Caroline Little DeKay
Our beloved mother, Caroline Little DeKay, left us peacefully on her journey to Heaven on May 6, 2021, where she knew she was awaited by the Lord and those of her family who preceded her. Mom lived by the belief that God is in charge of our lives and His love for us is infinite. Our time on earth is meant to be lived in service to others, and in this she was truly God's faithful servant, influencing the lives of family and friends alike by her caring example.
Born to Clifford C. and Alida B. Little on June 3, 1922, in Kingston, N.Y., Caroline grew up within an extended family including two uncles and their families, and her maternal grandparents, in addition to two brothers. Her father owned a grocery store which he was forced to close in the early years of the Great Depression. Her older brother Jim had to leave high school for a year and work to help keep the family afloat. Caroline's grandmother, to whom she was very close, helped keep the family together, tending an enormous garden, keeping chickens, and canning vegetables to feed them through the winter. As with so many of her generation, growing up during that difficult time helped shape Caroline's character.
After graduating from Kingston High School, Caroline went to work for The Olive Fire Insurance Company. She was very involved at First Reformed Protestant Dutch Church (known as Old Dutch), where she was the organist for many years and met the lad she would one day marry, Richard DeKay. Caroline claimed that she met Dick when he told her she hit the wrong notes during a hymn! Despite this inauspicious beginning, they were married in 1951 in Albuquerque, NM, where Dick was stationed in the United States Air Force. When he was posted to England, Caroline followed him (on the Queen Mary no less!) and they set up their first house together in Kidlington near Oxford. When they returned to the States, they brought with them a souvenir: a much-loved English Boxer puppy named Chico. Dick resumed his undergraduate education at Allegheny College before attending the University of Tennessee for graduate school. From Knoxville, TN, they made a final move with 3-year-old Susan, baby Sandra and, of course Chico, to Charlottesville, VA, where Dick would work for the Division of Mineral Resources from 1958 until retiring in the 1980s. Caroline liked to note that she had lived in Charlottesville over three times as long as she did in her own hometown!
Caroline was the quintessential 1960s mom: she prided herself on keeping her home in good order, picking kids up from school, providing delicious meals, helping with homework. She was a talented and avid seamstress and knitter, supplying many of her daughters' clothes. She loved music and was a fine pianist and organist, and many evenings were spent at the piano with the whole family joining in Broadway and movie music sing-alongs. Saturdays would often find Caroline sewing in the kitchen, listening to that week's Metropolitan Opera radio broadcast. In later years, she adored going to the Paramount Theater to see the Met: Live in HD simulcasts.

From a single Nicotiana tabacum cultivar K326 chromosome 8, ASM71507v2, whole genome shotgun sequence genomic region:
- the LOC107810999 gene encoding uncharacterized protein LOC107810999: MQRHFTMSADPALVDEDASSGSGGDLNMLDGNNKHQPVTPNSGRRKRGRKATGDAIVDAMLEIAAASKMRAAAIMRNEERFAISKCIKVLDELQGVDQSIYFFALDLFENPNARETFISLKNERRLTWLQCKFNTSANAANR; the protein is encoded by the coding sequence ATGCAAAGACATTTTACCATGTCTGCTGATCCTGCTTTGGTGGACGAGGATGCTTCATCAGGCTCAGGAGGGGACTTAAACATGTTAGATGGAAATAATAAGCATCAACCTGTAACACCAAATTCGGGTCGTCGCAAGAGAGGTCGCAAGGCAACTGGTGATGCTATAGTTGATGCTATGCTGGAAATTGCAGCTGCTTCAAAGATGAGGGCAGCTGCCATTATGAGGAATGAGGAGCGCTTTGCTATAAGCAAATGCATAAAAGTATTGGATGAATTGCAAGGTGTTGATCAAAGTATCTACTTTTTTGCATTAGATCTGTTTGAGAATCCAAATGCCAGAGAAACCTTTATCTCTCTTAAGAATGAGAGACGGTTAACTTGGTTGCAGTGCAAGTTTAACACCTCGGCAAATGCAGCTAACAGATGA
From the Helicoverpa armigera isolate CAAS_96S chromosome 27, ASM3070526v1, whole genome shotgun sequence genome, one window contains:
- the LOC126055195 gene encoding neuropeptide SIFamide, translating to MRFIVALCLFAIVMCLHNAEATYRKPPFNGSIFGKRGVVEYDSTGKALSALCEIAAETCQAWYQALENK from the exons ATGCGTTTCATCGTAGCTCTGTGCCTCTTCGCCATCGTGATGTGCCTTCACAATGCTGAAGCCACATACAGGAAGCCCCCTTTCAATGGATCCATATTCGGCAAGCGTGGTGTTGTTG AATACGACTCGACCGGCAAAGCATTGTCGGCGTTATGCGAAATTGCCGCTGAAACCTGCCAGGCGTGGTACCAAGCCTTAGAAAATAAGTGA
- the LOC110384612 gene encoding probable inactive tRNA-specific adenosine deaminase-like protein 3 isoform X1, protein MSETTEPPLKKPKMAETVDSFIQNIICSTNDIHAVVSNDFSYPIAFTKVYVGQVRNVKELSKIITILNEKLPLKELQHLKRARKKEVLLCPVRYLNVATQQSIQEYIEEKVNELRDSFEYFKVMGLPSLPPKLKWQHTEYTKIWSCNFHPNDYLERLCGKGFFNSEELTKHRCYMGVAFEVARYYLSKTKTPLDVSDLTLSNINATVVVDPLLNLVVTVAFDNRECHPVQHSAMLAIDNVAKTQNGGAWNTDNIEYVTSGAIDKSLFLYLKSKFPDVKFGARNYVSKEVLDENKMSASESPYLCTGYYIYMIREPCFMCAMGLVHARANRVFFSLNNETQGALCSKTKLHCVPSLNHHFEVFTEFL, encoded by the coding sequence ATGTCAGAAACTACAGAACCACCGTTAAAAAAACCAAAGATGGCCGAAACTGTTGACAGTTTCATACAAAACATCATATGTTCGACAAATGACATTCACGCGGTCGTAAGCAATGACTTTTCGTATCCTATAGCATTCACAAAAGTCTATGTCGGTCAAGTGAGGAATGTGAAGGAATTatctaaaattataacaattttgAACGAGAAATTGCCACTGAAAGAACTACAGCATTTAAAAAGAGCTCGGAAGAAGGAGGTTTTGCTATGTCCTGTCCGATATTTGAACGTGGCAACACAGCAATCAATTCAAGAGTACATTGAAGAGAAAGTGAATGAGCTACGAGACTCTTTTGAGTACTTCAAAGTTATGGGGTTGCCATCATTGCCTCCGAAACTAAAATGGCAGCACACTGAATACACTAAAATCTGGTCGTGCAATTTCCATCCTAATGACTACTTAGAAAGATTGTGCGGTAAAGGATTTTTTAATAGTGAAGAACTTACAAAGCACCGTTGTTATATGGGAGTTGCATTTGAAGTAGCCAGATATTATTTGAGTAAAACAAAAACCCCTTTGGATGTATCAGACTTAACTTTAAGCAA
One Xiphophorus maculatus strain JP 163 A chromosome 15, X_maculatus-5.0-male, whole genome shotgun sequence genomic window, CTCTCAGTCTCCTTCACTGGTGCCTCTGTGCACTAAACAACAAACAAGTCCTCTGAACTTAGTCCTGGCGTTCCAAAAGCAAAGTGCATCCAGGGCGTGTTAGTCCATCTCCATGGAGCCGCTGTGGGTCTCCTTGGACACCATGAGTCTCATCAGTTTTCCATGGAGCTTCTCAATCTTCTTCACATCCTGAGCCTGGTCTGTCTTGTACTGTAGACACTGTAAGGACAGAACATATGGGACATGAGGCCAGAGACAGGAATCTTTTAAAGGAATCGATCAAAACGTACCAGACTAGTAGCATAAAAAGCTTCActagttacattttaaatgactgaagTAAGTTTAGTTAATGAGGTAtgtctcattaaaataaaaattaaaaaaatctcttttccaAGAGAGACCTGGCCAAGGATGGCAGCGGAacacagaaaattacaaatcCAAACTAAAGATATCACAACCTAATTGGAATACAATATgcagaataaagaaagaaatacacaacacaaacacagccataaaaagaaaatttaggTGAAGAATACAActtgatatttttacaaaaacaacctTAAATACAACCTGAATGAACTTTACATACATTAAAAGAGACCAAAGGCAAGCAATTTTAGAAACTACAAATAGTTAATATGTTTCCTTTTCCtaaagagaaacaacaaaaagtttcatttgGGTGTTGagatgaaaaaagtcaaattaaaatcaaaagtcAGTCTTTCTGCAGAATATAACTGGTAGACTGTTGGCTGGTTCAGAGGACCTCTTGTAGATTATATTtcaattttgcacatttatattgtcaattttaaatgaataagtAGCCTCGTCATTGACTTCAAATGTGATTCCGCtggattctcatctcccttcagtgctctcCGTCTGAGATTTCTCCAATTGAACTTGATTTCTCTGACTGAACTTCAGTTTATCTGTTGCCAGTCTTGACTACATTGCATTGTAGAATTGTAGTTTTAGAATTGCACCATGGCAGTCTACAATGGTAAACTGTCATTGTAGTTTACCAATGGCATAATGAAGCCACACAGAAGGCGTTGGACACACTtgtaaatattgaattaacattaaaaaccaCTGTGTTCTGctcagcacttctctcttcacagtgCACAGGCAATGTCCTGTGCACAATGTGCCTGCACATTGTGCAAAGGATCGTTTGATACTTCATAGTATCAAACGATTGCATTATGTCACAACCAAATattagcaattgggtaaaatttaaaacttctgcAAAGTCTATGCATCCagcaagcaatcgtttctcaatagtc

Although claiming to have "a black thumb," she loved flowers, especially peonies and zinnias, particular favorites of her grandmother. Possessed of a lively intelligence and curiosity, Caroline never stopped learning. She was an avid reader, a habit she happily passed on to her children. As she became less mobile, reading became her greatest pleasure, outside of visits from friends. She remained interested in current events, watching the news and reading the daily paper. She never missed voting in elections, including the 2020 Presidential Election. Growing up in New York, she was a Yankees fan, but became an ardent Washington Nationals fan once UVa's Ryan Zimmerman began playing for them. Zim, Max Scherzer, and Juan Soto were her favorite players.
Active for decades at Meadows Presbyterian Church in Charlottesville, she formed many friendships that lasted the rest of her life. She was a longtime member of a circle group (self-dubbed the Joy Group) and the church's prayer chain and continued to attend worship services and circle meetings into her mid-90s.
Caroline leaves to cherish her memory her daughters, Susan L. Porter and Sandra L. DeKay, both of Charlottesville; her granddaughter, Stephanie C. Mason; grandson-in-law, William C. Mason, and great-grandsons, Eli and Liam Mason, of Newport News, Va.; her brother, Richard Little of Saugerties, N.Y.; nieces, Jeri-Ann Calvin of Nolensville, Tenn., and Peggy Wolven of Poughkeepsie, N.Y., and their families; and nephews, Gregory Little of Saugerties, N.Y., and Douglas Little of White Plains, N.Y., and their families. She was preceded in death by her parents, her husband of forty-seven years, Richard DeKay; her brother, James Little; and her grandson, William Lawrence Porter.
The family would like to thank those who helped care for Caroline over the last several years, especially Shirley Turner (Home Instead Senior Care), whose friendship provided much joy and laughter. The family is also most grateful to Tabitha Jones and Jade Adamson (Comfort Home Health Care Services LLC), and the nurses and CNAs from Encompass Health and Hospice of the Piedmont, who did everything possible to keep Caroline comfortable for the last five months of her life.
A celebration of Caroline's life will be held indoors at Meadows Presbyterian Church, 2200 Angus Road, Charlottesville, on Sunday, June 13, 2021, at 2 p.m. Social distancing will be practiced. Masks are not required for those who are fully vaccinated.
Those wishing to make a contribution in Caroline's memory may do so by giving to Meadows Presbyterian Church, the local Salvation Army, or a charity of your choice
. As Caroline used to say, "Remember: God loves you best!"
Thank you for everything, Mom. We will never stop loving you or missing you. Rest in peace.
Published by Daily Progress on Jun. 9, 2021.